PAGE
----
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Legislating Your Rights Away

On 20 April 2010 the First and Deputy First Ministers publisheddraft legislation for the ‘Public Assemblies, Parades and Protests Bill(Northern Ireland). The Bill is tortrayed as a tool to find solutions to contentiousparades through dialogue and mediation; however, such portrayals ignore thewider reaches of the proposed bill.


Under the legislation, gatherings of more than 50 people ina public place would require authorization 37 days in advance and must specifywhich groups (like trade unions, community groups, etc) would be involved. Ifauthorization is refused or if organizers fail to apply for authorization, boththe organizers and any participants present are subject to arrest and up to sixmonths in prison. The legislation defines a public space as “any road orfootway or any other place, apart from a building, to which the public or asection of the public has access” – which is pretty much anywhere that isn’tinside.


This means that any spontaneous protests or shows ofsolidarity would be illegal – think, for example, of the rallies held forvictims of racist attacks, or for the two soldiers and policeman killed lastyear. Both of these would be illegal under the new legislation, unless they had37 days prior authorization. This severely limits the ability of activists andconcerned citizens to demonstrate on issues that are of vital and immediateimportance.


Besides being a fundamental part of any free democraticsociety, the right to freedom of assembly and association is also protectedunder the European Convention of Human Rights (ECHR), and in domestic lawthrough the Human Rights Act of 1998 (HRA).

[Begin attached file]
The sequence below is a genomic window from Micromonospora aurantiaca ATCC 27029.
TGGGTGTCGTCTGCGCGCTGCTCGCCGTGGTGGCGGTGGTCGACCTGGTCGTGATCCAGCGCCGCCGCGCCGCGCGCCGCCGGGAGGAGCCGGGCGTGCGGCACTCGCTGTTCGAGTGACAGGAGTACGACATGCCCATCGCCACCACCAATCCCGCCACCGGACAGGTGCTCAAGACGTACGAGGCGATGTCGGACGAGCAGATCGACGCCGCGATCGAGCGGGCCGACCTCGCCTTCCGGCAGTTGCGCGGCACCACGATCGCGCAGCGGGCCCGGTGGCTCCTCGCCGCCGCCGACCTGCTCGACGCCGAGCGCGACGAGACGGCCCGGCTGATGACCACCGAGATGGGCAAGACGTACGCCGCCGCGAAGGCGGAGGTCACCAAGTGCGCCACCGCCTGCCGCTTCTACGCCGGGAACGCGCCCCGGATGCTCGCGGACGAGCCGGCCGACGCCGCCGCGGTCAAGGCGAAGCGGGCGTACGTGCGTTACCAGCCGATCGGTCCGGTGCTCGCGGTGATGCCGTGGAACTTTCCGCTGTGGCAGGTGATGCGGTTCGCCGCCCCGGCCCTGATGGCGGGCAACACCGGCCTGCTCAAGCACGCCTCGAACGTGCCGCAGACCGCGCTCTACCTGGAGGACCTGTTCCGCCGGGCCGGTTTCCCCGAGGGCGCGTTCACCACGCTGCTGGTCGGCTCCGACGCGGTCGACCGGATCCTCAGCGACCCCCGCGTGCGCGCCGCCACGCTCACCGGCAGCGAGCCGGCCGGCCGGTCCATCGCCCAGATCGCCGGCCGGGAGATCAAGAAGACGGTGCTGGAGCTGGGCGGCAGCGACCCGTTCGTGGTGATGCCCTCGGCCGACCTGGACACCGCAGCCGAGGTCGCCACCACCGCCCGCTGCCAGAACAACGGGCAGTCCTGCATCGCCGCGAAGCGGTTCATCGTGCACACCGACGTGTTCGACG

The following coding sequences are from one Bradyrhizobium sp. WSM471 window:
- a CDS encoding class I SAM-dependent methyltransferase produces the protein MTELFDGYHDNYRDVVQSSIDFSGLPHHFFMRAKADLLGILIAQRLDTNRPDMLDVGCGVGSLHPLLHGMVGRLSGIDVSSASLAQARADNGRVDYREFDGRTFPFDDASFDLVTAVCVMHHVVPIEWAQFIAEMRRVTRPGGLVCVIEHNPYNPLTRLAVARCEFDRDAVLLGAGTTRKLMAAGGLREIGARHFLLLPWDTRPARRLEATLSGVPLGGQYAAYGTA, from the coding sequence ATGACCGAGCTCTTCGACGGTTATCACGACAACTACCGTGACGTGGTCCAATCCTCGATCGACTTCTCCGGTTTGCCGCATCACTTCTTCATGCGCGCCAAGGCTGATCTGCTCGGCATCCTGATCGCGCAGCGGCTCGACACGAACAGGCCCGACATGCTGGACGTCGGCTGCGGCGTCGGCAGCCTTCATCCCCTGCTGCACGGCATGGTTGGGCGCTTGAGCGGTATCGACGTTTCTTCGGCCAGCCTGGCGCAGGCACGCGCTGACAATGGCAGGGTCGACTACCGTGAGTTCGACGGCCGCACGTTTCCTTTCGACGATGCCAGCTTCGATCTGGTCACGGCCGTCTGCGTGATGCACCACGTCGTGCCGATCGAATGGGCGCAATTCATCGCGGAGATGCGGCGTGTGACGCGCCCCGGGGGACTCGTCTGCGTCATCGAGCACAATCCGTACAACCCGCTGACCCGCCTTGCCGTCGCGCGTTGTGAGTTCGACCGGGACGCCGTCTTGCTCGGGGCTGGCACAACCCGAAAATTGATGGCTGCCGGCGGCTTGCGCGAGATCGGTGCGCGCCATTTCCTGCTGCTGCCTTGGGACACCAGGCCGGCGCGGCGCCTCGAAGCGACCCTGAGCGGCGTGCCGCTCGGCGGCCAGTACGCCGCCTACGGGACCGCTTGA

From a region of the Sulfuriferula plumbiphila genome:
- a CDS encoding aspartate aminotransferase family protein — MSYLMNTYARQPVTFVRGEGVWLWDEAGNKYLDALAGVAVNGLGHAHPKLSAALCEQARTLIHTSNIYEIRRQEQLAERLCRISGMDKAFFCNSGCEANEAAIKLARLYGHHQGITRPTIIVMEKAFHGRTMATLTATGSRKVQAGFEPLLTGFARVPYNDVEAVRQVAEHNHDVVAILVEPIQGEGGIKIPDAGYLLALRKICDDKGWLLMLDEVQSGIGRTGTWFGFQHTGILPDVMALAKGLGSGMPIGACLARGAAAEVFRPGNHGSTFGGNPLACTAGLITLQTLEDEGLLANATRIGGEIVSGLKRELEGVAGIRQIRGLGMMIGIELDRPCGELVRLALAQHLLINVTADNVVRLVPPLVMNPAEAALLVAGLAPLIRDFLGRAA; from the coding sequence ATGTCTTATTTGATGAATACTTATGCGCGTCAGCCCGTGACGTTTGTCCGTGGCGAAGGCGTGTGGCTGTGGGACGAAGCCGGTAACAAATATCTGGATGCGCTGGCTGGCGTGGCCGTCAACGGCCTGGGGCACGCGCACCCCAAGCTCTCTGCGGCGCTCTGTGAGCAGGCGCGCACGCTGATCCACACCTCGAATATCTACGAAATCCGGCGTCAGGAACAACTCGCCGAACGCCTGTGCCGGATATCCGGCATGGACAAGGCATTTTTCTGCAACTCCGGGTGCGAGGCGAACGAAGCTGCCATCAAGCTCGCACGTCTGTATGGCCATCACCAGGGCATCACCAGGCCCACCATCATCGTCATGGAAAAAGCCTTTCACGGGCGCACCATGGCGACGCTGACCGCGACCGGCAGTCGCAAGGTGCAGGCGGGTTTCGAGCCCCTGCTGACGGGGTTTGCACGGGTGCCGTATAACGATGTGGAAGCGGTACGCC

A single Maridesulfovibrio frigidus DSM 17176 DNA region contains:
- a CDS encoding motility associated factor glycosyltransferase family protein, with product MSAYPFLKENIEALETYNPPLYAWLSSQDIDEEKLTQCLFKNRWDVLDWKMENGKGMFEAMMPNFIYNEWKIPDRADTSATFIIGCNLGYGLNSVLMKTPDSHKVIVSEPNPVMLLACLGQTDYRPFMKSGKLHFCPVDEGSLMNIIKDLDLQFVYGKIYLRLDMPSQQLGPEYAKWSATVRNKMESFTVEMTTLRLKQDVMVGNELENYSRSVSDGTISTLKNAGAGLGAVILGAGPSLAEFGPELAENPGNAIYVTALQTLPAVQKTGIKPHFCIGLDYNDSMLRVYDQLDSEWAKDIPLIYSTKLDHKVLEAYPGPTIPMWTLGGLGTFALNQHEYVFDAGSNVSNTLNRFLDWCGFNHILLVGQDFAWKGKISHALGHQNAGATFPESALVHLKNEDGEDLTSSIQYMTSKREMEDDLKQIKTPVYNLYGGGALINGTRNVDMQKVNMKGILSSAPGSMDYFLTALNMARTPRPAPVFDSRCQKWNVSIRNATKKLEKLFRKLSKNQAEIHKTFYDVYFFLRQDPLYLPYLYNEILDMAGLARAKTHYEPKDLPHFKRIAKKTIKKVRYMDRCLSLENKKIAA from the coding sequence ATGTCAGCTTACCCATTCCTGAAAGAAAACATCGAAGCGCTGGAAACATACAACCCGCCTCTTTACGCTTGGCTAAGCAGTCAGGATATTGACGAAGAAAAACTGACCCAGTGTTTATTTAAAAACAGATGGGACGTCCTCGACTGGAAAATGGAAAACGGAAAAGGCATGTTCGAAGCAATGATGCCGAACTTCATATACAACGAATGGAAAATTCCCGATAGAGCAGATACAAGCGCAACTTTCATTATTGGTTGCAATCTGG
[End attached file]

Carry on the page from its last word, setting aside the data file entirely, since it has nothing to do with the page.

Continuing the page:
Article 11 of the ECHR states:

“1. Everyonehas the right to freedom of peaceful assembly and to freedom of associationwith others, including the right to form and to join trade unions for theprotection of his interests.

2. Norestrictions shall be placed on the exercise of these rights other than such asare prescribed by law and are necessary in a democratic society in theinterests of national security or public safety, for the prevention of disorderor crime, for the protection of health or morals or for the protection of therights and freedoms of others. This article shall not prevent the imposition oflawful restrictions on the exercise of these rights by members of the armedforces, of the police or of the administration of the State.”


Thus, in order for this proposed legislation to be lawful,it would have to be proven that the restrictions being placed on the freedom ofassembly are ‘necessary in a democratic society.’


A mechanism to deal with contentious parades is part of theHillsborough Agreement of 5 February 2010, so the relevant parties andpoliticians involved must deliver on this. What they must NOT do, however, isinfringe upon your rights under the ECHR.


This legislation is outrageous and it's simply not getting enough attention. If passed, it will be one of the most draconian laws in the United Kingdom, and will severely curtail fundamental civil liberties. Parades must be dealt with in a democratic rights-based way – and this is simply not it.

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Our blogs are written by Amnesty International staff, volunteers and other interested individuals, to encourage debate around human rights issues. They do not necessarily represent the views of Amnesty International.
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